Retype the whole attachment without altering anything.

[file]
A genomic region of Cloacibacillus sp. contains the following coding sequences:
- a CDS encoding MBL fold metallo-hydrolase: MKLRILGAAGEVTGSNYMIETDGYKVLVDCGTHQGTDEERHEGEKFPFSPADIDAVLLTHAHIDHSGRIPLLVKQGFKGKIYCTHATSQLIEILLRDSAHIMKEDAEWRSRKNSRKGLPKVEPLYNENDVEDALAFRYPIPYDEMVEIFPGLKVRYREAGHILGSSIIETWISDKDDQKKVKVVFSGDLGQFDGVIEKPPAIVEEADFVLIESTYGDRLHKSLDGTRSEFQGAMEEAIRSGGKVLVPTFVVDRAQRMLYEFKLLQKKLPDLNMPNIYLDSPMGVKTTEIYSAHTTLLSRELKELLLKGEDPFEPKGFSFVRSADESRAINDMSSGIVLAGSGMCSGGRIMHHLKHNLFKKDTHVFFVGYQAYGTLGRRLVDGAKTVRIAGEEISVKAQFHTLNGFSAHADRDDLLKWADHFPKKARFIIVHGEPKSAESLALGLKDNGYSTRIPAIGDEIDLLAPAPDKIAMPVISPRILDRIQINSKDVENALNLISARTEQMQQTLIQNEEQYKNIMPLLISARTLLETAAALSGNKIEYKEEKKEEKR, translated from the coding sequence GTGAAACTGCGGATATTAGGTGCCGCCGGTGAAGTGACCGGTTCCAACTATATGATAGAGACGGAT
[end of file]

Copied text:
A genomic region of Cloacibacillus sp. contains the following coding sequences:
- a CDS encoding MBL fold metallo-hydrolase: MKLRILGAAGEVTGSNYMIETDGYKVLVDCGTHQGTDEERHEGEKFPFSPADIDAVLLTHAHIDHSGRIPLLVKQGFKGKIYCTHATSQLIEILLRDSAHIMKEDAEWRSRKNSRKGLPKVEPLYNENDVEDALAFRYPIPYDEMVEIFPGLKVRYREAGHILGSSIIETWISDKDDQKKVKVVFSGDLGQFDGVIEKPPAIVEEADFVLIESTYGDRLHKSLDGTRSEFQGAMEEAIRSGGKVLVPTFVVDRAQRMLYEFKLLQKKLPDLNMPNIYLDSPMGVKTTEIYSAHTTLLSRELKELLLKGEDPFEPKGFSFVRSADESRAINDMSSGIVLAGSGMCSGGRIMHHLKHNLFKKDTHVFFVGYQAYGTLGRRLVDGAKTVRIAGEEISVKAQFHTLNGFSAHADRDDLLKWADHFPKKARFIIVHGEPKSAESLALGLKDNGYSTRIPAIGDEIDLLAPAPDKIAMPVISPRILDRIQINSKDVENALNLISARTEQMQQTLIQNEEQYKNIMPLLISARTLLETAAALSGNKIEYKEEKKEEKR, translated from the coding sequence GTGAAACTGCGGATATTAGGTGCCGCCGGTGAAGTGACCGGTTCCAACTATATGATAGAGACGGAT